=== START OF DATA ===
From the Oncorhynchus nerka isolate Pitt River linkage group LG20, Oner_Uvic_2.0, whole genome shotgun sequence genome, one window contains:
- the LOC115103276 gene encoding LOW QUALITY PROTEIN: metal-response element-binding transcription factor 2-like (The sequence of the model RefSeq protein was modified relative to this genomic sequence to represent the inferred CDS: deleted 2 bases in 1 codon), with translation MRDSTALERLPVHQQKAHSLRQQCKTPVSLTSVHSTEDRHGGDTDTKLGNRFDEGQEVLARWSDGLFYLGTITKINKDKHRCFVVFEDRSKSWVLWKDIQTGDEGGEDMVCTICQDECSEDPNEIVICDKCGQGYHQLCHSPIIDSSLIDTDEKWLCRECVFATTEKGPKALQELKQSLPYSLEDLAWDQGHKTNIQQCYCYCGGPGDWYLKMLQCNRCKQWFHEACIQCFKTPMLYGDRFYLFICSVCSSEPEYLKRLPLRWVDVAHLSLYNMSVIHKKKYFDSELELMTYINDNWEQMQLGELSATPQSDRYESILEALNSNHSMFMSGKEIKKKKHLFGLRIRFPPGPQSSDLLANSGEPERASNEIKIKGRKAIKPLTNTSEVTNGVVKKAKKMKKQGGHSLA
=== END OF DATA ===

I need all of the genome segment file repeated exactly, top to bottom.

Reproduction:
From the Oncorhynchus nerka isolate Pitt River linkage group LG20, Oner_Uvic_2.0, whole genome shotgun sequence genome, one window contains:
- the LOC115103276 gene encoding LOW QUALITY PROTEIN: metal-response element-binding transcription factor 2-like (The sequence of the model RefSeq protein was modified relative to this genomic sequence to represent the inferred CDS: deleted 2 bases in 1 codon), with translation MRDSTALERLPVHQQKAHSLRQQCKTPVSLTSVHSTEDRHGGDTDTKLGNRFDEGQEVLARWSDGLFYLGTITKINKDKHRCFVVFEDRSKSWVLWKDIQTGDEGGEDMVCTICQDECSEDPNEIVICDKCGQGYHQLCHSPIIDSSLIDTDEKWLCRECVFATTEKGPKALQELKQSLPYSLEDLAWDQGHKTNIQQCYCYCGGPGDWYLKMLQCNRCKQWFHEACIQCFKTPMLYGDRFYLFICSVCSSEPEYLKRLPLRWVDVAHLSLYNMSVIHKKKYFDSELELMTYINDNWEQMQLGELSATPQSDRYESILEALNSNHSMFMSGKEIKKKKHLFGLRIRFPPGPQSSDLLANSGEPERASNEIKIKGRKAIKPLTNTSEVTNGVVKKAKKMKKQGGHSLA